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Separation of Church and State is Necessary

Note: This letter appeared in the South Florida Sun-Sentinel on November 10, 2013.

November 3, 2013

Letters to the Editor
South Florida Sun-Sentinel

To the Editor:

Regarding Gary Stein's Nov. 3 column, "Getting religiously bashed by readers":

Some readers argue against Deerfield Beach's ban of holiday displays on public property, including a Nativity scene, because America is a Christian nation. Notwithstanding the fact that Deerfield Beach could create a "limited public forum" on municipal land for private holiday displays of all traditions, these readers need a history lesson.

The majority of Americans are Christian, but our government is not founded on any religion. Our Constitution separates government from religion requiring official neutrality toward religion, which means government cannot prefer any faith or religion over non-religion. Indeed, U.S. Treaty No. 122 ("The Treaty of Tripoli"), which was negotiated under President Washington and signed by President John Adams in 1797, plainly states "…[a]s the government of the United States of America is not in any sense founded on the Christian religion, as it has in itself no character of enmity against the laws, religion or tranquility of Musselmen [Muslims] … ."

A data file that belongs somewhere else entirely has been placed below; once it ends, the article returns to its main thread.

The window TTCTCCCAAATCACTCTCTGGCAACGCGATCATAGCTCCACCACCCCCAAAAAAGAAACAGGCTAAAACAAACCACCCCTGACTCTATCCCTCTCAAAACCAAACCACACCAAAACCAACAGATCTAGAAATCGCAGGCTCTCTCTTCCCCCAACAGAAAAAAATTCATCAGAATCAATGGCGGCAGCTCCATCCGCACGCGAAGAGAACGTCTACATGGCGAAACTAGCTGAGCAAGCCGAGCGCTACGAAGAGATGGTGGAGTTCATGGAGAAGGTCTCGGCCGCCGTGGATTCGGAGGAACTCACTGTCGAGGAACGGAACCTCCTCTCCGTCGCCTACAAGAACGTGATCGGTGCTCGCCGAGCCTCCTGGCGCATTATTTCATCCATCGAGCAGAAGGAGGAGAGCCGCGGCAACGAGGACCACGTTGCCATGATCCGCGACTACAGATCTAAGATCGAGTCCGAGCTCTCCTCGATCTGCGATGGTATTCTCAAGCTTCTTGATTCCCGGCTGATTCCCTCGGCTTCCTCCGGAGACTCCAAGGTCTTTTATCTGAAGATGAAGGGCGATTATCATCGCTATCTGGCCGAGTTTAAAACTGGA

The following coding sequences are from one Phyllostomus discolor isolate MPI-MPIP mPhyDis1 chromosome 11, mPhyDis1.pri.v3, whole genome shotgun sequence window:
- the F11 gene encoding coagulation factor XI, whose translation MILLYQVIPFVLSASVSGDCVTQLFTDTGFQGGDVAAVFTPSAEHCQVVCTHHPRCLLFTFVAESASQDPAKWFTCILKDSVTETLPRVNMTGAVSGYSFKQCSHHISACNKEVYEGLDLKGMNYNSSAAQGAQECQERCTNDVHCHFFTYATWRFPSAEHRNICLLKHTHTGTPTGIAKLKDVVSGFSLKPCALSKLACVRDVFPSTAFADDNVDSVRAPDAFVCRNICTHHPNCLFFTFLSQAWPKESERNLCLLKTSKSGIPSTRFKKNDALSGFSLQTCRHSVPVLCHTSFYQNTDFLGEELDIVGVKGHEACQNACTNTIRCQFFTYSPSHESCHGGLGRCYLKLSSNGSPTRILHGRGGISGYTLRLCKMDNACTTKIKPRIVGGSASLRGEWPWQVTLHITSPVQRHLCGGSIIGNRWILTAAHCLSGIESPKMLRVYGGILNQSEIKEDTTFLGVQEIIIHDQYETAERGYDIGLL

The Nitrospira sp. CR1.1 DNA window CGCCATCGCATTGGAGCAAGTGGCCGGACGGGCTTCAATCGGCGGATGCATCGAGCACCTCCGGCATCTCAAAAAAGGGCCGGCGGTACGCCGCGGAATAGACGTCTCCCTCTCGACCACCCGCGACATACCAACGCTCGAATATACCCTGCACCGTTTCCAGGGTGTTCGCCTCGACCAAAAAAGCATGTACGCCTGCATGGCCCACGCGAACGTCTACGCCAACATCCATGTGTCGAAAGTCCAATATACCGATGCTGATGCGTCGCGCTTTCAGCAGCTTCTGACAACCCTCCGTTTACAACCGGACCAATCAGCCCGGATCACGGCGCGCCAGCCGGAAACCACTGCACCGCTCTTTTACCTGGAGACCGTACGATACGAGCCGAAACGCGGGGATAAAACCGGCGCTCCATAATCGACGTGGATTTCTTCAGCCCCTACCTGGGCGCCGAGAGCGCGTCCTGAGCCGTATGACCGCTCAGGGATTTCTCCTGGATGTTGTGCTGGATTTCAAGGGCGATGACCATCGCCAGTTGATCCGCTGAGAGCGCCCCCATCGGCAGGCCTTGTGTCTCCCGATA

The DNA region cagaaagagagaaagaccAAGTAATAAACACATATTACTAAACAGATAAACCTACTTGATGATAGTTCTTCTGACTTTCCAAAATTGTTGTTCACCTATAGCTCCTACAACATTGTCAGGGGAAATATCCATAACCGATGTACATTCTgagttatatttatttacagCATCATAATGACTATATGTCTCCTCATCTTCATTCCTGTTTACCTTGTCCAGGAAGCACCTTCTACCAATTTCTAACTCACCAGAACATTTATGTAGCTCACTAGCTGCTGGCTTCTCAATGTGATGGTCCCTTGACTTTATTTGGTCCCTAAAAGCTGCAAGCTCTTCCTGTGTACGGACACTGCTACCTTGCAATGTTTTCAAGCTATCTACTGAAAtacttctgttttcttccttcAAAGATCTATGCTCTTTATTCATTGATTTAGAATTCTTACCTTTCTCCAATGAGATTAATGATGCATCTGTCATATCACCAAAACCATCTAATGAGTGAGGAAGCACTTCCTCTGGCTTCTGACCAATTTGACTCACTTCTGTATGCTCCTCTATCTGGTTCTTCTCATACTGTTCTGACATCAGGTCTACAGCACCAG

Some may find separation of church and state distasteful. But this constitutional requirement in no way reflects hostility toward religion. Rather, it reflects the Founding Fathers' profound respect for individual religious liberty and religious diversity in America.

The separation requirement frees our houses of worship and the devout from government interference in their private religious practice. And it is a primary reason why America is the most religious of all the Western nations.

Sincerely,

David Barkey
National Religious Freedom Counsel

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"Some may find separation of church and state distasteful. But this constitutional requirement in no way reflects hostility toward religion."

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